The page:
Former Roslyn Lake could become Sandys savanna

2011: Where are they now? An update of the Sandy Post's top stories of the year
by: KATHY STREET Showing her enthusiasm and getting a foot into her work is 3-year-old
Samudra, an Asian elephant from the Oregon Zoo, left. Also joining in the feast of a giant, 650-pound pumpkin is Samudra’s mother, Rose-Tu, center, and Samudra’s aunt, Shine.

While it is still years off, there is a growing possibility of elephants roaming the forested and sandy grasslands around the former Roslyn Lake site.

The Oregon Zoo is looking to build a remote elephant center, and it has vetted and eliminated several sites within a 60-90-minute drive of the zoo.

But Roslyn Lake is still in the running, according to Zoo Director Kim Smith, who said the site northeast of Sandy is the only one currently being considered.

'This is the best site we have looked at,' Smith said. 'This site has kept our interest the longest. It's meeting a lot of the criteria that we have, and we remain hopeful as we continue to investigate it. But we don't have any other sites that have met our criteria, so we're keeping our options open.'

Smith expresses lots of hope for the Sandy-area site because she knows a remote center is just what the zoo needs to ensure the future health and growth of the zoo's herd of Asian elephants.

'We continue to make progress on our research into the (former lake site),' Smith said. 'We feel positive about our progress, and we are committed to building a remote center.'

Zoo investigators are gathering the details and logistics of building a center near Sandy, but they won't suggest a timeline for the center's construction until the land choice is made.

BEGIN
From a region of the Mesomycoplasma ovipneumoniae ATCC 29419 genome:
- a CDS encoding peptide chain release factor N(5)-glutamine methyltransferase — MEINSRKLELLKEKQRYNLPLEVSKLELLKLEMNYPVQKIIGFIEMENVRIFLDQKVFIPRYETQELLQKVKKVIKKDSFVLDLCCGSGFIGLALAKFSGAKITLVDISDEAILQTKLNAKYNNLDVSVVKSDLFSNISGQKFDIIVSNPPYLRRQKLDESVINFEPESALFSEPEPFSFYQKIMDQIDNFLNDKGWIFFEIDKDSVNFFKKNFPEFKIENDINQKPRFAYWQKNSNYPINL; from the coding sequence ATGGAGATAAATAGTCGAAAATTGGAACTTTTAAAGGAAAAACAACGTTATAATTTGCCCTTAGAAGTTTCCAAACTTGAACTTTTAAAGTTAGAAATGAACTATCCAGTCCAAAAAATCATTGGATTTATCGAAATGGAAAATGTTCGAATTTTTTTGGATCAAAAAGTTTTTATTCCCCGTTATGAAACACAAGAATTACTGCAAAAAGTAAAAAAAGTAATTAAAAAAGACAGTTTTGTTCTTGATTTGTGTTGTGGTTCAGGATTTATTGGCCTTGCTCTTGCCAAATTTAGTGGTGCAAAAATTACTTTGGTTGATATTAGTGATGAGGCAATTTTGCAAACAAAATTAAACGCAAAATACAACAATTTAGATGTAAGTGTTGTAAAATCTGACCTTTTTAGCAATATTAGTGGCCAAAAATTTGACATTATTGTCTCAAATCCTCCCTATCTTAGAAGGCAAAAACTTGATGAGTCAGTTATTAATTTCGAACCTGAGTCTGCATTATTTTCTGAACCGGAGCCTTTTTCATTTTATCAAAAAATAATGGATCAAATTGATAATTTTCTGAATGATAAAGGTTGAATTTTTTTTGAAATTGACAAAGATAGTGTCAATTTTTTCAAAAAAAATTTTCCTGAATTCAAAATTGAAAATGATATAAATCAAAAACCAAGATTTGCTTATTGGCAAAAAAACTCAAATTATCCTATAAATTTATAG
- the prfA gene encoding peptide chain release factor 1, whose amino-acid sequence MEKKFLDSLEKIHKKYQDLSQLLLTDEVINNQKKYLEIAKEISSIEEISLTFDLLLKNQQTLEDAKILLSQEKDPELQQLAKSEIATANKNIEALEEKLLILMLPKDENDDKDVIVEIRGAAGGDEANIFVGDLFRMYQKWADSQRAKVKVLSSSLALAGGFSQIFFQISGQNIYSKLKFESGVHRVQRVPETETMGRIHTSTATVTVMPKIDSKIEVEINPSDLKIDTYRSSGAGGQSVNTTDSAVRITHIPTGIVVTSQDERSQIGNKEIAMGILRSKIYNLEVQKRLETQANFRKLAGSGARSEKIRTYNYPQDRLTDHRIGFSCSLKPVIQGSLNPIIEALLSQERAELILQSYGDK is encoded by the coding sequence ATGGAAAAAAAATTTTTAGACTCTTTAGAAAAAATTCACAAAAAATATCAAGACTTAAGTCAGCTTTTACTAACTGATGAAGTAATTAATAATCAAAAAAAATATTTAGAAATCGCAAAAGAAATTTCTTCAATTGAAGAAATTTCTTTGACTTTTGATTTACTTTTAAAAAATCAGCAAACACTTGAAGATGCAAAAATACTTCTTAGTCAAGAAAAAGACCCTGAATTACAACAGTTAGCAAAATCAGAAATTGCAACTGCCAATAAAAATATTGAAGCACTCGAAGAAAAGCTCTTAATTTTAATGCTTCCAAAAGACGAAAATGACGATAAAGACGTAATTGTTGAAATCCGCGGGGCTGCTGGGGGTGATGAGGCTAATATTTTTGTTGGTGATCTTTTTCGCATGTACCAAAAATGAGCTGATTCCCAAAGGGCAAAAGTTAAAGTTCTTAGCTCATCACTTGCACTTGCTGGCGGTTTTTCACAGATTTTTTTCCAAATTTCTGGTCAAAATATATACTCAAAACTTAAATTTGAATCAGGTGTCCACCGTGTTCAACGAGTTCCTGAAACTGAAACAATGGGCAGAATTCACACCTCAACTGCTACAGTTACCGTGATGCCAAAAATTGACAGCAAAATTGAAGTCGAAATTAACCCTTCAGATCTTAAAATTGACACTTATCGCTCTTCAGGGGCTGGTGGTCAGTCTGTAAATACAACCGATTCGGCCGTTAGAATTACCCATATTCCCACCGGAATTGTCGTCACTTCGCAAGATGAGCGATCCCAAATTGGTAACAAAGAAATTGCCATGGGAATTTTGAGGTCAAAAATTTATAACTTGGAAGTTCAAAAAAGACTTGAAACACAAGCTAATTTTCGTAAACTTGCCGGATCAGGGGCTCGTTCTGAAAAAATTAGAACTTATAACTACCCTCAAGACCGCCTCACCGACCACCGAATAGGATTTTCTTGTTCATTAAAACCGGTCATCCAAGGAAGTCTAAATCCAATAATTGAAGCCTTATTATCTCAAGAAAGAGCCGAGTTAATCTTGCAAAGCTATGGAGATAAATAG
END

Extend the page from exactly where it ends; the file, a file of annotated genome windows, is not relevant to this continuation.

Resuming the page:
They're concerned with the condition of roads because they would occasionally transport elephants between the zoo and the remote center.

They're concerned about soil types, good drainage and suitable plant life in the area.

They're concerned about privacy and the ability of the animals to find secluded spots when they desire.

And they're concerned about any environmental issues that would restrict buildings and the land's use for elephants.

Investigating all of those issues takes time, Smith said, but to date nothing has been discovered that would rule out this local site.

'We want to be good stewards of our voter dollars and for our animals,' she said. 'We want to make sure we have a thoughtful process and make good choices.'

The concept of an off-site facility for zoo animal conservation and breeding is unique, Smith said.

'Not a lot of zoos have the privilege of building a center like this,' she said. 'There are just a few that have properties for animal conservation and breeding like we're planning to do here. It's something that is needed for our animals, and we feel it's the right thing to do.'

Not only will the remote center be used to develop the animals' social skills, but also for breeding and research by any outside agency.

'We want to be that world leader that our zoo is and can be in the future,' Smith said. 'This (planned) center is a necessity, if we're going to have a world-class zoo - and that's where we're heading.'

As part of the zoo's vision for its growing and diverse elephant herd, an enhanced six-acre facility also is going to be built by 2013 on the zoo property in Portland. The design for that project should be approved, Smuth said, in January 2012.